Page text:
Govt should rethink 'ill thought through' NMPA hike, says Quilter

The government should reverse its “ill thought through” decision to change the normal minimum pension age (NMPA) to 57, according to Quilter.

The firm argued that the change, which has been proposed by the government in order to reflect increases in longevity and changing expectations of how long we will remain in work and in retirement, has been put forward with “scant evidence” that it will alter pension savers’ behaviour.

A consultation on the proposals, which are currently slated for April 2028, was launched in February.

Quilter head of retirement, John Greer, said: “We appreciate the theory behind the change to 57 and the government’s concerns around people having enough to live off in retirement. However, if you are worried about the longevity of people’s pension pots and people accessing their savings too early, you would not move the NMPA to 57.

“Looking at the data and it would appear a large number of people with sub-scale pensions simply cash in their pot at the earliest possible opportunity.

"According to the latest retirement income data from the Financial Conduct Authority, 55 per cent of pension plans accessed for the first time are withdrawn fully overall, with 75 per cent of those withdrawals done by people aged 55-64.

“Giving them an extra two years of saving isn’t going to change behaviour and will do very little for their prosperity.”

He also highlighted concerns that the proposals could undo some “initial good work” by the Department of Work and Pensions’ (DWP) Small Pots Working Group, stating that the mooted NMPA rules “effectively remove a benefit should a member wish to transfer to a more appropriate pension scheme”.

This was pointed out as the recent consultation noted that savers could only retain a protected pension age of 55 as a result of a block transfer.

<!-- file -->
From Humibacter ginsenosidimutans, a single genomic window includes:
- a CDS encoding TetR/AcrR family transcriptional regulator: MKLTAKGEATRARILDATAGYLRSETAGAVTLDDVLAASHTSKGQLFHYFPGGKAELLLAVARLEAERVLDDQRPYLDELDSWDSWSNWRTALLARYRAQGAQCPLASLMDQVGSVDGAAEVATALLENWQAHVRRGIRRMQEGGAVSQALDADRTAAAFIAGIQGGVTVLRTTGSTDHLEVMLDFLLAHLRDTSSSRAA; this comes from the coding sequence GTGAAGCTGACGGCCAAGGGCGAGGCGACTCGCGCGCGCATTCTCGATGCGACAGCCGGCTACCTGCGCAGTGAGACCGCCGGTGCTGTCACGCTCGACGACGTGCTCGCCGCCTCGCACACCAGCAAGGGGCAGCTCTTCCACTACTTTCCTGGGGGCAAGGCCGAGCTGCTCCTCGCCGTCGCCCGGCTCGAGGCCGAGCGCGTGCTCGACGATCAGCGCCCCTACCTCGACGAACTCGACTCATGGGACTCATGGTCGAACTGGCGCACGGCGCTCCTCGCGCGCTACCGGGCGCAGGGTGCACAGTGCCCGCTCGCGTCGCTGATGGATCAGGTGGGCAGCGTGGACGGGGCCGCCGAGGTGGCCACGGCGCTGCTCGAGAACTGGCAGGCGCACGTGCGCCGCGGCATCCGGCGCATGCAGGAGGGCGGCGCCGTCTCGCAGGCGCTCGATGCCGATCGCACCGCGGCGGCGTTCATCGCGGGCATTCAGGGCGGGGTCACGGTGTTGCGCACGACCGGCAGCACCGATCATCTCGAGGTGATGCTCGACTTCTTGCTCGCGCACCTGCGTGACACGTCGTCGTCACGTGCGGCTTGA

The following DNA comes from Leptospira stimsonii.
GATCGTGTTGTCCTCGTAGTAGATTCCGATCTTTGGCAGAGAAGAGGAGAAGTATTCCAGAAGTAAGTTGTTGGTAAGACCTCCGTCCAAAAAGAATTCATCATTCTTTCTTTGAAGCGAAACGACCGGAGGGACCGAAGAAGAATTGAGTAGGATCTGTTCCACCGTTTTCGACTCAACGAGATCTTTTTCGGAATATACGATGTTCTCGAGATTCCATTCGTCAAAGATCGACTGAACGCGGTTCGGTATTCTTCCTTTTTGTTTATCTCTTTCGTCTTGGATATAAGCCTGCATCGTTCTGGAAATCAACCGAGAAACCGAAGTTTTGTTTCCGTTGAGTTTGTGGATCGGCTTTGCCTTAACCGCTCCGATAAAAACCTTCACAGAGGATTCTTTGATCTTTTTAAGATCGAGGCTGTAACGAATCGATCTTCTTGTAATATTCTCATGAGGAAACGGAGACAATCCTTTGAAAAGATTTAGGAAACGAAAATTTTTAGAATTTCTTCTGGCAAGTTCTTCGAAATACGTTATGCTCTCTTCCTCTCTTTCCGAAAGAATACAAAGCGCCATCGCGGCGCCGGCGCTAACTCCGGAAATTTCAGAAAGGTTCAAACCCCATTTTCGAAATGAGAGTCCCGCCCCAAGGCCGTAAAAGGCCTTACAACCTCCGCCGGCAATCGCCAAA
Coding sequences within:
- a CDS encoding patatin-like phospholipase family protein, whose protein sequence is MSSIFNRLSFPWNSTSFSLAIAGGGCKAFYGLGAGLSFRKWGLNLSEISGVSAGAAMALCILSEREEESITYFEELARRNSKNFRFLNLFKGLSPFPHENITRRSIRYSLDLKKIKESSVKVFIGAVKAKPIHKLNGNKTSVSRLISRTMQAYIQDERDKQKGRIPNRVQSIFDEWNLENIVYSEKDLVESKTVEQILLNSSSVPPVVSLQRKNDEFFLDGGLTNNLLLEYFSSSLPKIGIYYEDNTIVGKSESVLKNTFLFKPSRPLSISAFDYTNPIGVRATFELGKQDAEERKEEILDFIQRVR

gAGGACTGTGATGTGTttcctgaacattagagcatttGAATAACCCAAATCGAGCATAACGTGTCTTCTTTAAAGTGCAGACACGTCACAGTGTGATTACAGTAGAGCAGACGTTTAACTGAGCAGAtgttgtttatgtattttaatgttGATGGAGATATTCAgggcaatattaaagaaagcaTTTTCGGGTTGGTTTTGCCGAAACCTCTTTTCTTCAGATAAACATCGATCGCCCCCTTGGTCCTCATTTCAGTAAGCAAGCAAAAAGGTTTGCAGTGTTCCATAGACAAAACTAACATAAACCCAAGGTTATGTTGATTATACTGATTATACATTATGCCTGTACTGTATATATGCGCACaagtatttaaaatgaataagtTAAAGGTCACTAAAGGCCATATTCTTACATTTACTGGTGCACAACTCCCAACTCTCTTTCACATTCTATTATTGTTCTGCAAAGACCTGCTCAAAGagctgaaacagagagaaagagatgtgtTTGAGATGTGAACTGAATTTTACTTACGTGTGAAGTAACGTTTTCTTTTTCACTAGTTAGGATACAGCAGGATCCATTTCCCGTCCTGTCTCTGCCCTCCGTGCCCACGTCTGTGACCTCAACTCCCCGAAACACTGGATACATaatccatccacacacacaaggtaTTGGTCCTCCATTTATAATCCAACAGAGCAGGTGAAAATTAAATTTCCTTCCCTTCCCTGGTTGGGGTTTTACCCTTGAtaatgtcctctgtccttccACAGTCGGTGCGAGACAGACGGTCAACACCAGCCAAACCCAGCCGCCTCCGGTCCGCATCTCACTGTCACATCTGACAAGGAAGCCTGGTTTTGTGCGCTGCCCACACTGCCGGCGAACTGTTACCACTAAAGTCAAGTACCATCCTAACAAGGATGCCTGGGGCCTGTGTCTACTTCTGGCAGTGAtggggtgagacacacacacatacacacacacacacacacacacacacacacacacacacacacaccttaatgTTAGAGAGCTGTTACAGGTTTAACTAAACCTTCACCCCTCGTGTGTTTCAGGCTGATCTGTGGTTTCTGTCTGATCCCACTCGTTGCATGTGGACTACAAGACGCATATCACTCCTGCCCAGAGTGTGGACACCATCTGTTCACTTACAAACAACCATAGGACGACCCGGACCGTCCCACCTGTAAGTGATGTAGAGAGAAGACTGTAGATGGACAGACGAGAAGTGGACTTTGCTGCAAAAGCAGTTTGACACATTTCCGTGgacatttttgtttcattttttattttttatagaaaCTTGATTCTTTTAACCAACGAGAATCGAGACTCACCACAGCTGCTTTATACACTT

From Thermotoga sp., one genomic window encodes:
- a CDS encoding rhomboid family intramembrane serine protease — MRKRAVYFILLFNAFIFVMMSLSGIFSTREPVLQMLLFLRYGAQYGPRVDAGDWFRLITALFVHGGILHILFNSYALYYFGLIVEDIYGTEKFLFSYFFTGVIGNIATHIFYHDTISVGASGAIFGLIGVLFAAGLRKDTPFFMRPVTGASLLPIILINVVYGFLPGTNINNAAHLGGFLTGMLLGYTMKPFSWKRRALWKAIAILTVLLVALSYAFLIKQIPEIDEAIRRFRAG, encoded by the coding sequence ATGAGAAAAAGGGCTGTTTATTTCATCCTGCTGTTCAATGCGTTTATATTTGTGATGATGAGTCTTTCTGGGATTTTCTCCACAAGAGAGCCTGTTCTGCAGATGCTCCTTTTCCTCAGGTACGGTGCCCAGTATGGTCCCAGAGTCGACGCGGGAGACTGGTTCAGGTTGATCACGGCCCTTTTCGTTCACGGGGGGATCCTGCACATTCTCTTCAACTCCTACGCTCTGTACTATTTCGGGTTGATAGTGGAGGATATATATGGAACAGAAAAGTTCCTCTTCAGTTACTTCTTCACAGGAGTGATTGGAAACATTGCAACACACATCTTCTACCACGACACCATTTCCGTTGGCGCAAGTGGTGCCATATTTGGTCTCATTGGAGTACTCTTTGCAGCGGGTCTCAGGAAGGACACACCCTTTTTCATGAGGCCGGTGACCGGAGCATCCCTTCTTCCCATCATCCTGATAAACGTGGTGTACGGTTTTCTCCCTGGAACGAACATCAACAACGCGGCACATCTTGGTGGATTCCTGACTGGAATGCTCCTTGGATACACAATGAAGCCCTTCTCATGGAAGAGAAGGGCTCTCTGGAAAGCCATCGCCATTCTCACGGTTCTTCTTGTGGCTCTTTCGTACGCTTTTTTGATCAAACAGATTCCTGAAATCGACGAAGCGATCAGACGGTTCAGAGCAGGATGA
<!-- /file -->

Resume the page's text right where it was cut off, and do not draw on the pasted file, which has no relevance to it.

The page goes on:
Quilter argued that the Treasury may have underestimated the number of people with an unqualified right to take their benefits at age 55, stating that the change could therefore “pose some unintended complexity to the DWPs efforts to help consolidate small pots”.

Greer said: “This risks leaving people stranded in more expensive or inflexible pensions just to safeguard the age benefit.

“The Pensions Minister himself said ‘scheme members should benefit from an efficient, competitive and transparent workplace pensions system.

"This will continue to underpin our approach to consolidation of small pots and member protection, including charges being controlled effectively.’ As such, the NMPA rule change presents challenges that will need addressed.

“Given early indications suggest a significant number will qualify for a protected age of 55, perhaps the government has underestimated the number of people the change to the NMPA is going to capture, and therefore how complex retirement planning will become in future.

“But essentially, the rules around block transfers complicate things considerably and as such need a rethink if the government is to proceed with this change.”

As alternatives to the proposals, Greer stated that the government should commit to either keeping the current NMPA of 55, or removing transitional protections entirely by hiking all savers to an NMPA of 57.

Greer concluded: “The easiest thing to do is to keep the NMPA at 55 and given the complexities the change introduces, would be the sensible thing for the government to do.

"A number of schemes would breathe a sigh of relief here as it will be challenging to implement and communicate to members.

"It would also prevent the unnecessary further complication of pensions – an industry that already suffers at the hands of difficult to understand rules and legislation.

“If the government is certain it wants to proceed down the road of increasing the NMPA, then it would arguably be better just to move everyone to 57 and do away with any proposed transitional protections.

"This will make the change easier to understand and limit the unintended consequences, although thorough communication will be required for those it has the biggest direct impact on.”

Pensions Age has contacted the DWP for comment.

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